Dr Noble denied the theory of intelligent design – that a universal engineer, or god, created the initial spark of life then used physical laws and natural selection to develop it – was religious.
How can a front for creationism not be religious? Preposterous nonsense – these people are the vanguard of those who try to recast science to prove anything they like, when that’s not what science (in this reality at least) does. Talk Origins goes further in proving creationists’ religious agenda, by letting the words of ‘intelligent’ design’s founders and leaders speak for themselves:
The ID movement is motivated by and inseparable from a narrow religious viewpoint. In the words of its founders and leaders:
There’s a difference of opinion about how important this debate [advocating intelligent design] is. What I always say is that it’s not just scientific theory. The question is best understood as: Is God real or imaginary? (Phillip Johnson, “The Search for Intelligent Design in the Universe”,
“We are taking an intuition most people have [the belief in God] and making it a scientific and academic enterprise. We are removing the most important cultural roadblock to accepting the role of God as creator. (Phillip Johnson, “Enlisting Science to Find the Fingerprints of a Creator”,
Our strategy has been to change the subject a bit so that we can get the issue of intelligent design, which really means the reality of God, before the academic world and into the schools (P. Johnson 2003).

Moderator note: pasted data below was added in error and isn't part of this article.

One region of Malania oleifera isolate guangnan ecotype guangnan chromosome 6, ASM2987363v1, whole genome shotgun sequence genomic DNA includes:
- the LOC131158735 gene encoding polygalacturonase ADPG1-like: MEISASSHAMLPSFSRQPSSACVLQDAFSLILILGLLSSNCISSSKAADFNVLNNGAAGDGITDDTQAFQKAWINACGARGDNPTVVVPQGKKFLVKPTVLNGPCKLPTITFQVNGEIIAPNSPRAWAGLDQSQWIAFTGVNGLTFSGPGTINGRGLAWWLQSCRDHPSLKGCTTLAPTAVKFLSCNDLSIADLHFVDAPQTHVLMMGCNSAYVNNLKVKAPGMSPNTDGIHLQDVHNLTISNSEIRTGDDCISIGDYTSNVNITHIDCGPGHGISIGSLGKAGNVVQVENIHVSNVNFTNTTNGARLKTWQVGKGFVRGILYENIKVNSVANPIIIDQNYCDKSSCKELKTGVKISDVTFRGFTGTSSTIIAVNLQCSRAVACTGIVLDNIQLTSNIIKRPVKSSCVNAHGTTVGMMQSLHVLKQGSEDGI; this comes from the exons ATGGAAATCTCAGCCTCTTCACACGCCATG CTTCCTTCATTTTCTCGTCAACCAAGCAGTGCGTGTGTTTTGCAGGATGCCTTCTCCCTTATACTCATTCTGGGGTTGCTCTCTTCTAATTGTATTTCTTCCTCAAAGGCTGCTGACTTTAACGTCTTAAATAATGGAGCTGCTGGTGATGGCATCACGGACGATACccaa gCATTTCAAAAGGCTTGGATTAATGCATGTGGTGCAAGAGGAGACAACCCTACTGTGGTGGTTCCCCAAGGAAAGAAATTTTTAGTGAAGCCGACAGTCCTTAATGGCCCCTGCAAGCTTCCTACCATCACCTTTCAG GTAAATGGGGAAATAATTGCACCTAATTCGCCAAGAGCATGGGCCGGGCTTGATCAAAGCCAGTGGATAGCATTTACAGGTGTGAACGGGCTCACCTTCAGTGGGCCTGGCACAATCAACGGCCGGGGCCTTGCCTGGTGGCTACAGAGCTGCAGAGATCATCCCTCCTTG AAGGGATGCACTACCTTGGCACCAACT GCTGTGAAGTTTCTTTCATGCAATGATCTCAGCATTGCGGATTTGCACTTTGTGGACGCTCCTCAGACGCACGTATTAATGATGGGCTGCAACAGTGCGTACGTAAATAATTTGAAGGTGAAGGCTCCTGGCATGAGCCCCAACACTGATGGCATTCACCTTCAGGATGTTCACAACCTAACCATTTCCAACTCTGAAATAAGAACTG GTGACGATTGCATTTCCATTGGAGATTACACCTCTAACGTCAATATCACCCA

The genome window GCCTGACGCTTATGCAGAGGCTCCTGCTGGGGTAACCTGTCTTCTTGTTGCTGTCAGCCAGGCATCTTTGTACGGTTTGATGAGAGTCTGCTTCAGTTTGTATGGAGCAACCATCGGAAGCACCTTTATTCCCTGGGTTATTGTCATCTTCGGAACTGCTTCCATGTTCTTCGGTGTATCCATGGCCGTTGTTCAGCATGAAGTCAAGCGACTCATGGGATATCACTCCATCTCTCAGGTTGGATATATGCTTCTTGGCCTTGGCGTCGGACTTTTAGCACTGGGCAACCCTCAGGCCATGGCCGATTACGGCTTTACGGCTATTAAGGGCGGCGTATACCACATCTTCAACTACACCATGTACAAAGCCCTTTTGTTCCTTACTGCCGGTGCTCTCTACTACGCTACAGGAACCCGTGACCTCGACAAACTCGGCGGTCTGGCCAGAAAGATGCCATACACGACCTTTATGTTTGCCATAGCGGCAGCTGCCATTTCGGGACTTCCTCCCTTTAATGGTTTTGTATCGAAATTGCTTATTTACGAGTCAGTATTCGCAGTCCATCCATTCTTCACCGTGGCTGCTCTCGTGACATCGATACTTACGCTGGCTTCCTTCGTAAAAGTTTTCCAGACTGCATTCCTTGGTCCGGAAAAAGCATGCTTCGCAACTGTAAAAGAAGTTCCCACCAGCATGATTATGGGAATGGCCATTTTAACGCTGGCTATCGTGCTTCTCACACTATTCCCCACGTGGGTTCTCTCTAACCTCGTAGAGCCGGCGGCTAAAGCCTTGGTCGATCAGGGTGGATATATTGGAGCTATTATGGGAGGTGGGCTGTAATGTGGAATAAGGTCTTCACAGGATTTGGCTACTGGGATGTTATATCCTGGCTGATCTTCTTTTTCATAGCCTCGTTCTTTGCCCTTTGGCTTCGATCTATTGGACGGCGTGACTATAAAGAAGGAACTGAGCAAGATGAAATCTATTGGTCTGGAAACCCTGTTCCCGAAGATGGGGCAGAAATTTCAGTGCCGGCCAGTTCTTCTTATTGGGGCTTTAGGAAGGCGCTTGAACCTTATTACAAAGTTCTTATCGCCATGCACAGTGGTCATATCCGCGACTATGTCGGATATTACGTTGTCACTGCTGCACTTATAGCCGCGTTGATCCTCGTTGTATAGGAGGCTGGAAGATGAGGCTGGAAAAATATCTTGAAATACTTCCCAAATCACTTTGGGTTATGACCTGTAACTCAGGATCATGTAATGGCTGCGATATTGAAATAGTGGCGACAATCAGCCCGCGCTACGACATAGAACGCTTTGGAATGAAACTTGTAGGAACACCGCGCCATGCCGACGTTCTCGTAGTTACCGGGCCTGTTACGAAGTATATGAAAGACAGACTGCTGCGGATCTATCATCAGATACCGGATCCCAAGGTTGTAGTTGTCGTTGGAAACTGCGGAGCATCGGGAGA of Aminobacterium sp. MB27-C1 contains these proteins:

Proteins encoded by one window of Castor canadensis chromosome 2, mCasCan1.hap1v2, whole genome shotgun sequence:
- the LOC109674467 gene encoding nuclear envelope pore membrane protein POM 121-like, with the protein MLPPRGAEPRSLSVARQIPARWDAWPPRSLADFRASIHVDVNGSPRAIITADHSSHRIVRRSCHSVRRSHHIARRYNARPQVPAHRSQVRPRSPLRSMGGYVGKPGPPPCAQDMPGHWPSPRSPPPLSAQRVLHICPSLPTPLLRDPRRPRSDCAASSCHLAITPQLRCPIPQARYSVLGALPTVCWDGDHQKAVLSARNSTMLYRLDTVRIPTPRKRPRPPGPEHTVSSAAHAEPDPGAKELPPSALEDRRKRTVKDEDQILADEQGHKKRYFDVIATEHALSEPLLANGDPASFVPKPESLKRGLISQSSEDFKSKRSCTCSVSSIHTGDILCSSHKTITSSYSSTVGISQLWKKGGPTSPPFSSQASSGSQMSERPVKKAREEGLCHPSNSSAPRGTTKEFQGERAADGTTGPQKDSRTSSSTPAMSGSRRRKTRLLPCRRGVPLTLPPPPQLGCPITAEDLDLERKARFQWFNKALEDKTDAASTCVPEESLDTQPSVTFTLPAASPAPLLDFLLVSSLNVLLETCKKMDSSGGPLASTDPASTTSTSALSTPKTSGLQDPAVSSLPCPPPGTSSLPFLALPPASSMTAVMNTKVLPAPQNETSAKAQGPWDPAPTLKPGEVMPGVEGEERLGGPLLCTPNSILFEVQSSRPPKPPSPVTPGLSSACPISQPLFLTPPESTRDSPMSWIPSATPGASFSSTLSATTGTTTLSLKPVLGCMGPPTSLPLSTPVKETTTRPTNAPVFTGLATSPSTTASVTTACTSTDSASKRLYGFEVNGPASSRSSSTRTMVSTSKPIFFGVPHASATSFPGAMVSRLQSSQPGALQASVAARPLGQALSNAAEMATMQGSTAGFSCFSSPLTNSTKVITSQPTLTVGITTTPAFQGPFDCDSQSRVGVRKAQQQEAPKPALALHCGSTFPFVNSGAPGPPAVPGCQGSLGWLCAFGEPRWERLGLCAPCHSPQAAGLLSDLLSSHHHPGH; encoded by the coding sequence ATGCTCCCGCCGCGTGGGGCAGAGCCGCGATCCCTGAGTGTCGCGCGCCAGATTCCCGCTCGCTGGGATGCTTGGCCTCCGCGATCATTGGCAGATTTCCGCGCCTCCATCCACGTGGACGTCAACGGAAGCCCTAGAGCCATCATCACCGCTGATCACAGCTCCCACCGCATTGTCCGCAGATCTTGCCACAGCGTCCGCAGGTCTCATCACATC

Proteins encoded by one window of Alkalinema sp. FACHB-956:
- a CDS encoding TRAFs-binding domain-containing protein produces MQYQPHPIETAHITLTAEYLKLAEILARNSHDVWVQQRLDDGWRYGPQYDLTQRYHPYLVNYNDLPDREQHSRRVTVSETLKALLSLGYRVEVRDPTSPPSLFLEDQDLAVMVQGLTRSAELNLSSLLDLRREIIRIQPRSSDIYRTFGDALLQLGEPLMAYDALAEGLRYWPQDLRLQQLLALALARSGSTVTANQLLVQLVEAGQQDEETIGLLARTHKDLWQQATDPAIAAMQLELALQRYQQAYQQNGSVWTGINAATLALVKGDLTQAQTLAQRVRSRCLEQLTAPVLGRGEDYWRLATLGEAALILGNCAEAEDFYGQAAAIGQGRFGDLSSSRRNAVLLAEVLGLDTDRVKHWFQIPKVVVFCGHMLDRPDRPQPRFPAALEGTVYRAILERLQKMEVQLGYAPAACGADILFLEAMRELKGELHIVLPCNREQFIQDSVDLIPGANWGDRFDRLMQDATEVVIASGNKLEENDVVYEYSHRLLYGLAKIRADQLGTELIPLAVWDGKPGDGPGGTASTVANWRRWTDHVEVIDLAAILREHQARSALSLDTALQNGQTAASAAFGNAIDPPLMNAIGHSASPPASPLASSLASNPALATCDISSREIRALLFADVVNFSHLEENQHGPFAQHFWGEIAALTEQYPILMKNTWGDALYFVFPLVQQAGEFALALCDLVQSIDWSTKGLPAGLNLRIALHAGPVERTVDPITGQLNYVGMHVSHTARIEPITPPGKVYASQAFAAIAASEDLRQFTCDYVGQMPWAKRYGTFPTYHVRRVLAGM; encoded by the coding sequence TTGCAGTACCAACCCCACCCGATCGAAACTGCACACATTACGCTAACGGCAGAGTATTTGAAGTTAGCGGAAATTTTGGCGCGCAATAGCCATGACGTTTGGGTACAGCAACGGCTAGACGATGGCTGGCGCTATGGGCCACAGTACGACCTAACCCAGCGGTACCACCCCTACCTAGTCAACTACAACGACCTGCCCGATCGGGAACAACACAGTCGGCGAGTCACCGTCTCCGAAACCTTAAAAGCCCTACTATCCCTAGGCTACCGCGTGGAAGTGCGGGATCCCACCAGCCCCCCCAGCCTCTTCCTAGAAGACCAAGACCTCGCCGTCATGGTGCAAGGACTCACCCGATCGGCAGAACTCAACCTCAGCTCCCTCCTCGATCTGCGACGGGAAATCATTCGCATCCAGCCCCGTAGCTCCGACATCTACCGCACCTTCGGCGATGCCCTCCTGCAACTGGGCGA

If Noble is right and ID/creationism does make it into schools then we have a problem. It would be teaching superstition as science, legitimising the misrepresentation of all sorts of fields such as geology and biology and championing ignorance over knowledge. And it’s another example of creationists using ‘established’ scientists to legitimise their fundamentalist nonsense.
“I think people are afraid of this debate because they sense it’s religion from the back door. They see it as an invasion of science with religion, but it most certainly is not that,” he said.
However, critics dismissed intelligent design as “a front for creationism”.
Paul Braterman, an emeritus professor of chemistry, now at Glasgow University, and a founder of the British Centre for Science Education, a campaign to keep religion out of science classes, said intelligent design was simply using God to plug the gaps that science has yet to answer.
Terry Sanderson, president of the National Secular Society, called on the Government to “keep a close eye on this organisation to ensure it doesn’t manage to wheedle its way into schools”.
James Gray, of the British Humanist Association, said the C4ID had a right to say what it liked, but guidelines were needed to “ensure this pseudoscience never finds its way into science classes”.
They should indeed be allowed to say what they like. But observe the resulting problem of what happens when literalist nonsense makes it into schools:
[Teacher] Erfana Bora [disagrees]. In her view, after learning both science and religion “Pupils then do, literally, make their own minds up as to what they believe”. She says pupils in her science class ask her all kinds of questions, such as “Do humans really share a common ancestor with apes?”. But, interestingly, she doesn’t say how she answers such questions. Does she tell them that, yes, humans almost certainly share a common ancestor with apes, or does she say that while scientists argue that this is so, the Qur’an says that it is not? This is important, because if it’s the latter then it’s a classic case of “teach the controversy”, even where there isn’t one. The implication that education is about allowing children to make their own minds up may sound honourable, but it is misleading.